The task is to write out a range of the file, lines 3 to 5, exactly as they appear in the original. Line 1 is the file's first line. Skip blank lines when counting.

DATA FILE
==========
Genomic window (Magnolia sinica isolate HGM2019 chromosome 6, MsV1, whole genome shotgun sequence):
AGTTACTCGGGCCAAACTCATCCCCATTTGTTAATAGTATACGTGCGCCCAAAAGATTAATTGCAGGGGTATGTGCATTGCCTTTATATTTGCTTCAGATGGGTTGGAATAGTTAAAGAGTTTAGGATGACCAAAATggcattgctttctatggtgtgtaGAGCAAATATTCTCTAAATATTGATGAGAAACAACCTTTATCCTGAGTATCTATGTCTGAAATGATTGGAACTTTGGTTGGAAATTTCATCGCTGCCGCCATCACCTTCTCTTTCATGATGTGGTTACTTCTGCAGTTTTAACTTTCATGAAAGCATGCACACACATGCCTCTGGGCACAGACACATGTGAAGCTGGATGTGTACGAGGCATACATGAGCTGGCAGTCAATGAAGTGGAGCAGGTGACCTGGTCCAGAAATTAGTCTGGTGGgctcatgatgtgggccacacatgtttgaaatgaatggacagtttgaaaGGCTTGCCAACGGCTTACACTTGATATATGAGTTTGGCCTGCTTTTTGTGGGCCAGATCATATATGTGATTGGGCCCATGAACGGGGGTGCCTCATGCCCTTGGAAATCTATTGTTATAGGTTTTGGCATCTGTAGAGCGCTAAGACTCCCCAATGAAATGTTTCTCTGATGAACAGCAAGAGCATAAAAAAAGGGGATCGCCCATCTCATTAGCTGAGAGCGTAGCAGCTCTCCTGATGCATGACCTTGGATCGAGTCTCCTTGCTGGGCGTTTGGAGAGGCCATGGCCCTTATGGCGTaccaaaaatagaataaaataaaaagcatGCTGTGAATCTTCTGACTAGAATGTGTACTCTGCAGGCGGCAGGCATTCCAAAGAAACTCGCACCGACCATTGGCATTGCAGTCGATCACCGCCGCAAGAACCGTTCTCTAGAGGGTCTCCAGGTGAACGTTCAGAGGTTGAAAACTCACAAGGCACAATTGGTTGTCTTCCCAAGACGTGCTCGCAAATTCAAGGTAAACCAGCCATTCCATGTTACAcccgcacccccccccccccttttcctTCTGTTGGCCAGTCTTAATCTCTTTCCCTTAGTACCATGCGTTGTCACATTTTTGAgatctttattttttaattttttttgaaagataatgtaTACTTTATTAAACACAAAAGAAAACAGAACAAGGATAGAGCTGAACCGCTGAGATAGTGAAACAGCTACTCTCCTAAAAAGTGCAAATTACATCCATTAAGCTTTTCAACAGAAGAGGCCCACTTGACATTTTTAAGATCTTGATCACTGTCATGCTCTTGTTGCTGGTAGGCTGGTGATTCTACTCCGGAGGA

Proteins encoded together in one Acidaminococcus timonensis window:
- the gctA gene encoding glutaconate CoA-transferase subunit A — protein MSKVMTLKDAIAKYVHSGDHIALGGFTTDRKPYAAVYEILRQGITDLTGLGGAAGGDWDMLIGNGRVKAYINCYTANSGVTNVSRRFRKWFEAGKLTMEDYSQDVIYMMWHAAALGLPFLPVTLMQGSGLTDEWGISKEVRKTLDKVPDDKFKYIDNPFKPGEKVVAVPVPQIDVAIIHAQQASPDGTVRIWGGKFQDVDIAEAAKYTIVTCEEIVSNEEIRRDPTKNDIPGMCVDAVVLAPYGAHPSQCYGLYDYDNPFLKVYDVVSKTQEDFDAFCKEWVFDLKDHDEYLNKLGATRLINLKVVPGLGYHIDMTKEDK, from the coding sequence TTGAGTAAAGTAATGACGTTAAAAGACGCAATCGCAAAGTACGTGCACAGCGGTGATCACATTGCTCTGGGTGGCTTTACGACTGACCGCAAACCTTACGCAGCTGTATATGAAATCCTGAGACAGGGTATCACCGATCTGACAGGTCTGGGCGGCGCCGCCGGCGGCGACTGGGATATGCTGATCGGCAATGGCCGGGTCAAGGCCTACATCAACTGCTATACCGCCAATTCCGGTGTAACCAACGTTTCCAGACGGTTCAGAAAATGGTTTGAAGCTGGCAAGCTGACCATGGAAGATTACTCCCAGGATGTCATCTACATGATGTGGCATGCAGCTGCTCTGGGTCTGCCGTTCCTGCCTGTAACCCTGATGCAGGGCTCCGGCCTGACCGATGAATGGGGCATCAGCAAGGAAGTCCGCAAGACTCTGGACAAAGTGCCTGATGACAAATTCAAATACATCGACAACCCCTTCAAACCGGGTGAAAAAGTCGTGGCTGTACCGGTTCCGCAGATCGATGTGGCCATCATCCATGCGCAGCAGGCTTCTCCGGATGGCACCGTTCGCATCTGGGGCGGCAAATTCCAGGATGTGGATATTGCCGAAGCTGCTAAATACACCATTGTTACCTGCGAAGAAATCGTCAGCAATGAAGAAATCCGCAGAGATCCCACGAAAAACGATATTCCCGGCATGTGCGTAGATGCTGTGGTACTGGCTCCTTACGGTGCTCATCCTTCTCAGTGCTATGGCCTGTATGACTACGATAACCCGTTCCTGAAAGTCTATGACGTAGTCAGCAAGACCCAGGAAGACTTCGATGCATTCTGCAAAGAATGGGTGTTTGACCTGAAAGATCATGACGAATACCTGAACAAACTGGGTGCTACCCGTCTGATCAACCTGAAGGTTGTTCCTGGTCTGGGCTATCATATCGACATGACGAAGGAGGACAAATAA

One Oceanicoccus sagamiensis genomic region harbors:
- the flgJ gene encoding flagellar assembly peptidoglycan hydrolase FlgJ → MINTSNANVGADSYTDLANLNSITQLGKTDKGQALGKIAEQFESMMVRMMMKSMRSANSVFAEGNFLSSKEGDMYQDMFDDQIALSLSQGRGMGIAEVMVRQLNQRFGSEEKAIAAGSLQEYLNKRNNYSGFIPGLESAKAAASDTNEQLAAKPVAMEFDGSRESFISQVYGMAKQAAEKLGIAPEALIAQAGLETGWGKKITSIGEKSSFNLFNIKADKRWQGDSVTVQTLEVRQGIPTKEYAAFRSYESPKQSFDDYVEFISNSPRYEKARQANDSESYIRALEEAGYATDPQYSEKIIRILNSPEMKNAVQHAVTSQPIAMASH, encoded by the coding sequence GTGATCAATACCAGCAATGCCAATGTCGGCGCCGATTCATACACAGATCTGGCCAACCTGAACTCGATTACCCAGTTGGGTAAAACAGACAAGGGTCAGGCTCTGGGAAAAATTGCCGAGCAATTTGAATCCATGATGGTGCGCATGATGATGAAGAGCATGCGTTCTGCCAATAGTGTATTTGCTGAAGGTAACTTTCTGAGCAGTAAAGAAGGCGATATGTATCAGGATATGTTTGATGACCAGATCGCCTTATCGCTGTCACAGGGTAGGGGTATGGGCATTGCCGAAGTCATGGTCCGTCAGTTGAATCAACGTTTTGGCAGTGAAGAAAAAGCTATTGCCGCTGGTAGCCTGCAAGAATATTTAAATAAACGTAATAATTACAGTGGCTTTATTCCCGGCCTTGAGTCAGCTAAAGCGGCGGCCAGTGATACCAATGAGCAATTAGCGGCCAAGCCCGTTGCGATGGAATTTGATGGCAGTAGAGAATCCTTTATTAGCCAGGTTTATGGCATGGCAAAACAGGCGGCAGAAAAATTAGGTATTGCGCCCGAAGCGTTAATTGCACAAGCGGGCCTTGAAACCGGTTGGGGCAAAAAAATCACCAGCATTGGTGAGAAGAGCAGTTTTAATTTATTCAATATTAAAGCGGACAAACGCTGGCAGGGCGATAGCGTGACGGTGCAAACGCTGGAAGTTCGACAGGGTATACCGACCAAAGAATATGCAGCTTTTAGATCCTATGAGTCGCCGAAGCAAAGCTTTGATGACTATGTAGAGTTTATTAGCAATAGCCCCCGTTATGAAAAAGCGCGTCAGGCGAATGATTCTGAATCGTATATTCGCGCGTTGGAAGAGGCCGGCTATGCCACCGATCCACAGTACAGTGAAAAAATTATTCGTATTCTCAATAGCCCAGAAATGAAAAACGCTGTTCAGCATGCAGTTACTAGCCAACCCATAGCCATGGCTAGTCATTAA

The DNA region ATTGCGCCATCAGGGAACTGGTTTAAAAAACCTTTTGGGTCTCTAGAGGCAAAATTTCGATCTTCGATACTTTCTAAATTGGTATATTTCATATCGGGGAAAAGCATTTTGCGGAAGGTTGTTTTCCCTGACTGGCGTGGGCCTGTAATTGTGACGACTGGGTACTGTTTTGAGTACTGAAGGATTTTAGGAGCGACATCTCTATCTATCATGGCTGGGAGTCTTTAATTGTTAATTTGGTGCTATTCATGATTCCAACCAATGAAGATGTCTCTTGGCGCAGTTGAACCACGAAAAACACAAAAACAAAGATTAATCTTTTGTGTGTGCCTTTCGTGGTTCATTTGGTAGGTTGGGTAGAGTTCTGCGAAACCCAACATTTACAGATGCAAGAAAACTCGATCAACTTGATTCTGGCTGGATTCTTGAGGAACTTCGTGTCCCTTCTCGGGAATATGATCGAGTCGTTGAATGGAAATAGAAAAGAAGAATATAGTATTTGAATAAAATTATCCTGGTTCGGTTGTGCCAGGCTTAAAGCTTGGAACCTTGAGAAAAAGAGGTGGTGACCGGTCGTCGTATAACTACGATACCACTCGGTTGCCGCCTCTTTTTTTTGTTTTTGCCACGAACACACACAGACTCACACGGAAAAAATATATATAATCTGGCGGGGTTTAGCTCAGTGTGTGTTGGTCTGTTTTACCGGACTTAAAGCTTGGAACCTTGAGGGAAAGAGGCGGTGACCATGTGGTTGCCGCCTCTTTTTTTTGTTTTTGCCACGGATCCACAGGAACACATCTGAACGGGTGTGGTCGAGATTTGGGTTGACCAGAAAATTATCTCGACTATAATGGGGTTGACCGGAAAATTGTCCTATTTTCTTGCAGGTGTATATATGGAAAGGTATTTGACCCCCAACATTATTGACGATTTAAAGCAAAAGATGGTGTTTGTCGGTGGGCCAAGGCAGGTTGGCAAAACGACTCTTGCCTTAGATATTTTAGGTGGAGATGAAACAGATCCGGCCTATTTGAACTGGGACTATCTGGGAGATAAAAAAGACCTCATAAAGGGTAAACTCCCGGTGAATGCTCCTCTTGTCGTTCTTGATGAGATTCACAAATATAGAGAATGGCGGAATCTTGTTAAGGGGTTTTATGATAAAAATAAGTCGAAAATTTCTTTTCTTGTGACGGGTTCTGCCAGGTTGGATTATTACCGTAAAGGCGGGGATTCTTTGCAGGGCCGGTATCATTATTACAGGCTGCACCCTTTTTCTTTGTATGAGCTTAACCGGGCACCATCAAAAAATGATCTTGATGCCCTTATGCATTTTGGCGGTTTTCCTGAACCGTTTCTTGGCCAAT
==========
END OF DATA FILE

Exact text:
Proteins encoded together in one Acidaminococcus timonensis window:
- the gctA gene encoding glutaconate CoA-transferase subunit A — protein MSKVMTLKDAIAKYVHSGDHIALGGFTTDRKPYAAVYEILRQGITDLTGLGGAAGGDWDMLIGNGRVKAYINCYTANSGVTNVSRRFRKWFEAGKLTMEDYSQDVIYMMWHAAALGLPFLPVTLMQGSGLTDEWGISKEVRKTLDKVPDDKFKYIDNPFKPGEKVVAVPVPQIDVAIIHAQQASPDGTVRIWGGKFQDVDIAEAAKYTIVTCEEIVSNEEIRRDPTKNDIPGMCVDAVVLAPYGAHPSQCYGLYDYDNPFLKVYDVVSKTQEDFDAFCKEWVFDLKDHDEYLNKLGATRLINLKVVPGLGYHIDMTKEDK, from the coding sequence TTGAGTAAAGTAATGACGTTAAAAGACGCAATCGCAAAGTACGTGCACAGCGGTGATCACATTGCTCTGGGTGGCTTTACGACTGACCGCAAACCTTACGCAGCTGTATATGAAATCCTGAGACAGGGTATCACCGATCTGACAGGTCTGGGCGGCGCCGCCGGCGGCGACTGGGATATGCTGATCGGCAATGGCCGGGTCAAGGCCTACATCAACTGCTATACCGCCAATTCCGGTGTAACCAACGTTTCCAGACGGTTCAGAAAATGGTTTGAAGCTGGCAAGCTGACCATGGAAGATTACTCCCAGGATGTCATCTACATGATGTGGCATGCAGCTGCTCTGGGTCTGCCGTTCCTGCCTGTAACCCTGATGCAGGGCTCCGGCCTGACCGATGAATGGGGCATCAGCAAGGAAGTCCGCAAGACTCTGGACAAAGTGCCTGATGACAAATTCAAATACATCGACAACCCCTTCAAACCGGGTGAAAAAGTCGTGGCTGTACCGGTTCCGCAGATCGATGTGGCCATCATCCATGCGCAGCAGGCTTCTCCGGATGGCACCGTTCGCATCTGGGGCGGCAAATTCCAGGATGTGGATATTGCCGAAGCTGCTAAATACACCATTGTTACCTGCGAAGAAATCGTCAGCAATGAAGAAATCCGCAGAGATCCCACGAAAAACGATATTCCCGGCATGTGCGTAGATGCTGTGGTACTGGCTCCTTACGGTGCTCATCCTTCTCAGTGCTATGGCCTGTATGACTACGATAACCCGTTCCTGAAAGTCTATGACGTAGTCAGCAAGACCCAGGAAGACTTCGATGCATTCTGCAAAGAATGGGTGTTTGACCTGAAAGATCATGACGAATACCTGAACAAACTGGGTGCTACCCGTCTGATCAACCTGAAGGTTGTTCCTGGTCTGGGCTATCATATCGACATGACGAAGGAGGACAAATAA

One Oceanicoccus sagamiensis genomic region harbors: